RENO - Scientists at the University of Arizona say the air around Fallon has significantly higher levels of tungsten and cobalt than the air around neighboring cities and towns like Reno, Fernley and Lovelock.
"The finding that Fallon's air differs from nearby towns might have medical implications. Since 1997, 16 cases of childhood leukemia have been diagnosed in children who lived in the Fallon area for some time prior to diagnosis," the researchers said.
While tungsten occurs naturally in Nevada, the study suggests the source is not a natural one outside of Fallon, because all the towns would likely have been similarly affected by a natural source.
Moreover, the similarity "of airborne tungsten and cobalt suggests a single source for these two metals," the researchers wrote in their article. "However, cobalt is not abundant naturally in west-central Nevada, and no specific deposits of both tungsten and cobalt are known near Fallon."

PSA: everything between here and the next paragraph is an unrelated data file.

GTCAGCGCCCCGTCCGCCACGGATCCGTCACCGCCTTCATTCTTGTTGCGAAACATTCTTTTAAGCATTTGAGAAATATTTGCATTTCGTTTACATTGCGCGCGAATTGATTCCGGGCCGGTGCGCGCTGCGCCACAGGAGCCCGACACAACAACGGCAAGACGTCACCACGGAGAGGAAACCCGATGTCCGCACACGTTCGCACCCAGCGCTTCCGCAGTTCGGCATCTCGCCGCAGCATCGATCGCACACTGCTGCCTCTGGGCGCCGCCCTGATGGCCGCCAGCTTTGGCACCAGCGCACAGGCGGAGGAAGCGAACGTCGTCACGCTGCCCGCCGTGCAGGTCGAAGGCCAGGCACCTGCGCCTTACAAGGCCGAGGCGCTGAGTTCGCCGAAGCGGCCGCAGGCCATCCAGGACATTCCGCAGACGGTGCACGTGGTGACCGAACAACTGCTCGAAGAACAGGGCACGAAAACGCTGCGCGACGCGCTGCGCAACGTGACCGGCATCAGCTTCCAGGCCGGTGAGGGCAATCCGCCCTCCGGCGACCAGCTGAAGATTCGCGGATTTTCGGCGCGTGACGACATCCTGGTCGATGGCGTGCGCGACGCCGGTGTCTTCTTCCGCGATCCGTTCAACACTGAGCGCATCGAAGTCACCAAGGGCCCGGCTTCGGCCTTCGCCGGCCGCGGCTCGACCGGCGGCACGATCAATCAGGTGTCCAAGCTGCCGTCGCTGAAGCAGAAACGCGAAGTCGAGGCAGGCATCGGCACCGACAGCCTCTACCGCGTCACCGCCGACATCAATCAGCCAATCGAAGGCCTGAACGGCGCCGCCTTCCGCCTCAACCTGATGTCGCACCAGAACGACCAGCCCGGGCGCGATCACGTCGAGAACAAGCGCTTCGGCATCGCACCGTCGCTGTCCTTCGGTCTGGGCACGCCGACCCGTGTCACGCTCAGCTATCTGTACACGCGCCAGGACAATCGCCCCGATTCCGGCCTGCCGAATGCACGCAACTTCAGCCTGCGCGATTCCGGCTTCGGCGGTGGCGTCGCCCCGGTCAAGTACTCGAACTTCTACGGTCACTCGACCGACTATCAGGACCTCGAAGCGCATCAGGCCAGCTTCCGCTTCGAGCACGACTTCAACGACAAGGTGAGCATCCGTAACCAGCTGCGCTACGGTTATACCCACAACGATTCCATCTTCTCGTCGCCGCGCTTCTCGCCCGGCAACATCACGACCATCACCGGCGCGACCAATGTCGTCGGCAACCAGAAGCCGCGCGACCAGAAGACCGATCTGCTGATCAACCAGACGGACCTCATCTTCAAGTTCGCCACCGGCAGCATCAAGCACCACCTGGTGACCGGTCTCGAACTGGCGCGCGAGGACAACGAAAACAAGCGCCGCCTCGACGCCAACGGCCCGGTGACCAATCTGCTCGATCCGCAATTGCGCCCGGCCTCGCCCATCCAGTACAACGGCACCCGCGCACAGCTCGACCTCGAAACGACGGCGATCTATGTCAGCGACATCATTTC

"There needs to be more research done to examine the relationship between these metals and the developers of leukemia," University of Arizona research professor of pediatrics Mark L. Witten wrote in the report.
"We're doing that in my lab. It's another step to try and identify a possible environmental cause of leukemia," he wrote.
Kennametal, Inc., operates a tungsten smelter 10 miles north of Fallon and a tungsten-carbide manufacturing plant in Fallon.
Kennametal officials said the smelter 10 miles north of Fallon has reduced metals emissions by up to 98 percent since 1994 and their in-town plant has had "zero emissions" after high-grade air filters were installed in 2001.
"That means we have no point sources going into the atmosphere," said Gary Peterson, Kennametal plant manager in Fallon. "We're not emitting anything."
In the study, lead researcher Paul R. Sheppard wrote, "Our research found elevated levels of tungsten within a three-kilometer radius of the hard-metal plant."
"The biomedical ramifications of tungsten are not really all that well known," he said. Sheppard added that occupational exposure to cobalt has been implicated in lung and other cancers.
Their article "Elevated tungsten and cobalt in airborne particulates in Fallon, Nevada: Possible implications for the childhood leukemia cluster" was prepared for the journal Applied Geochemistry.